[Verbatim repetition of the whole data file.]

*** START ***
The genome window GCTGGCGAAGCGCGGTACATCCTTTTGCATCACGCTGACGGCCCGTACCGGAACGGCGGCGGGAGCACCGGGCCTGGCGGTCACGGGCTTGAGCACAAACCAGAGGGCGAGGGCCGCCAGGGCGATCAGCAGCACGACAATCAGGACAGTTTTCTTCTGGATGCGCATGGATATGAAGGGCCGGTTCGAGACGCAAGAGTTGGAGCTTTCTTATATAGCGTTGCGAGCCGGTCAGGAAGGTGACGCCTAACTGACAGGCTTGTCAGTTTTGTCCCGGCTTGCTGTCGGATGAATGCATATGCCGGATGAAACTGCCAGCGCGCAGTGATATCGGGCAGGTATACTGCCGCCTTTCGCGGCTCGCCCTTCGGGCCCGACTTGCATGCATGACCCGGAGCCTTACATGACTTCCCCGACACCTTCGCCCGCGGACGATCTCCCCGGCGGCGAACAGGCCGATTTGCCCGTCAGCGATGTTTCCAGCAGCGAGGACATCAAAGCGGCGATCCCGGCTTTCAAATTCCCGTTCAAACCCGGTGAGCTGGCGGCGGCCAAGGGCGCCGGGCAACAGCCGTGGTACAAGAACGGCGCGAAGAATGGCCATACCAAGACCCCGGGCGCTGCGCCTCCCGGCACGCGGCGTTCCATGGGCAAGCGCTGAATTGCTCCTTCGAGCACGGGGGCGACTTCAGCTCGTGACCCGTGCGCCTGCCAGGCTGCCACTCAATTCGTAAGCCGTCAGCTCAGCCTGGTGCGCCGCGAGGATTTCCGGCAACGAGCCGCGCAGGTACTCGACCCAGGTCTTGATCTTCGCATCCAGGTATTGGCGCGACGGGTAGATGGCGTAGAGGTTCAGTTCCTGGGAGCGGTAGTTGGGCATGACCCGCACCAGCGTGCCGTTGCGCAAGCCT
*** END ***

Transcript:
The genome window GCTGGCGAAGCGCGGTACATCCTTTTGCATCACGCTGACGGCCCGTACCGGAACGGCGGCGGGAGCACCGGGCCTGGCGGTCACGGGCTTGAGCACAAACCAGAGGGCGAGGGCCGCCAGGGCGATCAGCAGCACGACAATCAGGACAGTTTTCTTCTGGATGCGCATGGATATGAAGGGCCGGTTCGAGACGCAAGAGTTGGAGCTTTCTTATATAGCGTTGCGAGCCGGTCAGGAAGGTGACGCCTAACTGACAGGCTTGTCAGTTTTGTCCCGGCTTGCTGTCGGATGAATGCATATGCCGGATGAAACTGCCAGCGCGCAGTGATATCGGGCAGGTATACTGCCGCCTTTCGCGGCTCGCCCTTCGGGCCCGACTTGCATGCATGACCCGGAGCCTTACATGACTTCCCCGACACCTTCGCCCGCGGACGATCTCCCCGGCGGCGAACAGGCCGATTTGCCCGTCAGCGATGTTTCCAGCAGCGAGGACATCAAAGCGGCGATCCCGGCTTTCAAATTCCCGTTCAAACCCGGTGAGCTGGCGGCGGCCAAGGGCGCCGGGCAACAGCCGTGGTACAAGAACGGCGCGAAGAATGGCCATACCAAGACCCCGGGCGCTGCGCCTCCCGGCACGCGGCGTTCCATGGGCAAGCGCTGAATTGCTCCTTCGAGCACGGGGGCGACTTCAGCTCGTGACCCGTGCGCCTGCCAGGCTGCCACTCAATTCGTAAGCCGTCAGCTCAGCCTGGTGCGCCGCGAGGATTTCCGGCAACGAGCCGCGCAGGTACTCGACCCAGGTCTTGATCTTCGCATCCAGGTATTGGCGCGACGGGTAGATGGCGTAGAGGTTCAGTTCCTGGGAGCGGTAGTTGGGCATGACCCGCACCAGCGTGCCGTTGCGCAAGCCT